But most journalists who have seen the arms caches doubt the administration's interpretation of their significance. Administration officials had said there were enough Cuban arms in Grenada to maintain a 14,000-to-17,000 man expeditionary force. The arms, they said, included thousands of Soviet-made Kalashnikov rifles. Many journalists say the US government's own figures released last week on the island do not bear its contention.
Those figures show: 6,323 rifles, 13 antiaircraft guns, 111 machine guns, 68 RPGs (shoulder rocket launchers), and 12 Soviet-made army personnel carriers.
Journalists who viewed the weapons estimate that of the 6,000-odd rifles, only 400 to 800 were reasonably modern Kalashnikovs and the rest were considerably older, less efficient equipment, including many ''antiques.''
Most of these journalists also believe that the quantity and quality of the arms cache would tend to support the view that the arms were intended to supply Grenadian militiamen, not a 17,000-man Cuban expeditionary force. Slain Prime Minister Maurice Bishop reportedly had intended to build up a Grenadian militia.
During the first week of the invasion, the administration also said at least 30 Soviet military advisers were in Grenada, as well as an unspecified number of East German military personnel. None of these advisers has materialized.
Additionally, the latest US figures on the size of the Grenadian army (PRA) show that US figures released in the first week of the invasion were exaggerated. Initially the US estimated the PRA had more than 1,000 men. But the commanders of the Jamaican component of the Caribbean peacekeeping forces said over the weekend that the Grenadian army numbered some 700 to 900 men - a figure the US has not challenged.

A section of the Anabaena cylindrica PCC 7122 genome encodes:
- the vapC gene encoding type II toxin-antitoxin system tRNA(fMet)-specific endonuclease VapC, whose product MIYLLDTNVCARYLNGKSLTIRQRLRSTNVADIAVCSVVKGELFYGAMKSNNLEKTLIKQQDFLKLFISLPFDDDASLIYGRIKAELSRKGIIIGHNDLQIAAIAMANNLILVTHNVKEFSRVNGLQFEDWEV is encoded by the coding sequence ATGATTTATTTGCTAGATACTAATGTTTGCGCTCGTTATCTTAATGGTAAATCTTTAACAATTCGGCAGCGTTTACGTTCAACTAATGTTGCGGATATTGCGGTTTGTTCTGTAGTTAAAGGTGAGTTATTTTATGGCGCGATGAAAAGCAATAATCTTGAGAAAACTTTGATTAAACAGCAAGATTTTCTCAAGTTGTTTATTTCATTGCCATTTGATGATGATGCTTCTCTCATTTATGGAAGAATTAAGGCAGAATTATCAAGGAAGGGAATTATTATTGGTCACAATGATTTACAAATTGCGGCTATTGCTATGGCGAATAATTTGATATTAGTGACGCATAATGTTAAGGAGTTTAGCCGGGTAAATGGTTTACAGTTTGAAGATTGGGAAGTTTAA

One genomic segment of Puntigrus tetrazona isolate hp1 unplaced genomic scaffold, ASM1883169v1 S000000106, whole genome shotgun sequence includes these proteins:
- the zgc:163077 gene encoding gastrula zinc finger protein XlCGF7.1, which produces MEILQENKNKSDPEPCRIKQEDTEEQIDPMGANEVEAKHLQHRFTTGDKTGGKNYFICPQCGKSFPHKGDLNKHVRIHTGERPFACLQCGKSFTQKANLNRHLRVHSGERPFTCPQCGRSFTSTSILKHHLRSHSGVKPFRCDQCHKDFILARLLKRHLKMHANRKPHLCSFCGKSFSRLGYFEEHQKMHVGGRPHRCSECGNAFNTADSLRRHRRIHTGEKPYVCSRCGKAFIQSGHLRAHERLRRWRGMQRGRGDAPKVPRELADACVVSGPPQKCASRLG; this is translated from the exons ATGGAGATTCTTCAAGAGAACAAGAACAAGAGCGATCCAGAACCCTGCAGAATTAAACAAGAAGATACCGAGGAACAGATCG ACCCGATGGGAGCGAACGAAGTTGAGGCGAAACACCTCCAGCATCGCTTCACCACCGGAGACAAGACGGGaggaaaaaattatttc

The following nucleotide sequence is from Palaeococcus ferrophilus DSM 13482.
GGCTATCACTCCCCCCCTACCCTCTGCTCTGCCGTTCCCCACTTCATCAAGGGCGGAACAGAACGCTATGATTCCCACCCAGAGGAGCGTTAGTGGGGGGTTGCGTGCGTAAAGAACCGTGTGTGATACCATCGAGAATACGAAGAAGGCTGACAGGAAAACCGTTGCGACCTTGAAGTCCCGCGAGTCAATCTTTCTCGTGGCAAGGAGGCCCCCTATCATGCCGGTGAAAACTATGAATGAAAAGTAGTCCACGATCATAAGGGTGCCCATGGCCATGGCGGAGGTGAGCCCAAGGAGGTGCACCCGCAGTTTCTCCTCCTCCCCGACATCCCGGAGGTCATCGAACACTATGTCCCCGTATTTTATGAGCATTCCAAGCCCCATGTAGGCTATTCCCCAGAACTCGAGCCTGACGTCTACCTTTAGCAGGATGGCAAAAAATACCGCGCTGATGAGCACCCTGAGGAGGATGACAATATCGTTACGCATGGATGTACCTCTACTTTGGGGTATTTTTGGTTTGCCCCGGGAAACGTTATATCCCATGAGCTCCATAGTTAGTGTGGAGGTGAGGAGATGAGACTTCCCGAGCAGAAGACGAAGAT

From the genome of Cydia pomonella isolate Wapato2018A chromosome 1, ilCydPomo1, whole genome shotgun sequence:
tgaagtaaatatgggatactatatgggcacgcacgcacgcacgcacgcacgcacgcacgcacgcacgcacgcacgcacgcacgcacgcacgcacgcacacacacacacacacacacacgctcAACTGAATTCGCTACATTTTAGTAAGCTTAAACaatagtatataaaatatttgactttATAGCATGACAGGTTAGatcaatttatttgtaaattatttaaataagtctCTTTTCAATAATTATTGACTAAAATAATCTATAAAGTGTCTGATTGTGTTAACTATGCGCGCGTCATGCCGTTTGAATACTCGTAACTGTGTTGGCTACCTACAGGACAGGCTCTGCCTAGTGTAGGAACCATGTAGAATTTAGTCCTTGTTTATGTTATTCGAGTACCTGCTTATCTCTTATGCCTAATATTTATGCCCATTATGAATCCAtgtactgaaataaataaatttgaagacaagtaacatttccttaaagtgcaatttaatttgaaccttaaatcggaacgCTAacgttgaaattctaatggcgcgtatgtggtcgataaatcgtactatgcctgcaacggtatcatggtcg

Finally, the issue of the Cuban death toll has cast doubt on the US argument. The US had said 41 Cubans were killed in action in Grenada. But if the 14 bodies being returned by Cuba to St. George's are Grenadian, then it appears there were just 28 Cubans killed in Grenada. The Grenadian death toll would rise to 35.
By using questionable statistics for a hard-sell effort to justify and drum up support for its intervention, the administration appears to have weakened its case, especially among the European and third-world press.
Most observers agree the administration could have made a strong case for the intervention without attempting to exaggerate the East-bloc's role.
The short-lived regime of former deputy Prime Minister Bernard Coard, who overthrew Maurice Bishop, lacked support among Grenadians, and its legal claim to power was tenuous. Most Grenadians do consider the invasion as a ''rescue operation.'' Grenada's neighbors urged the US to intervene.
And it is possible that the pro-Soviet Coard would, once he was finally in power, have moved the country fully into the Eastern bloc - with all the economic, political, and military changes such a shift would entail.
However, most Grenadian and independent international observers on the island feel that instead of making these points simply and clearly, the Reagan administration attempted to make too much ideological hay out of international communist participation.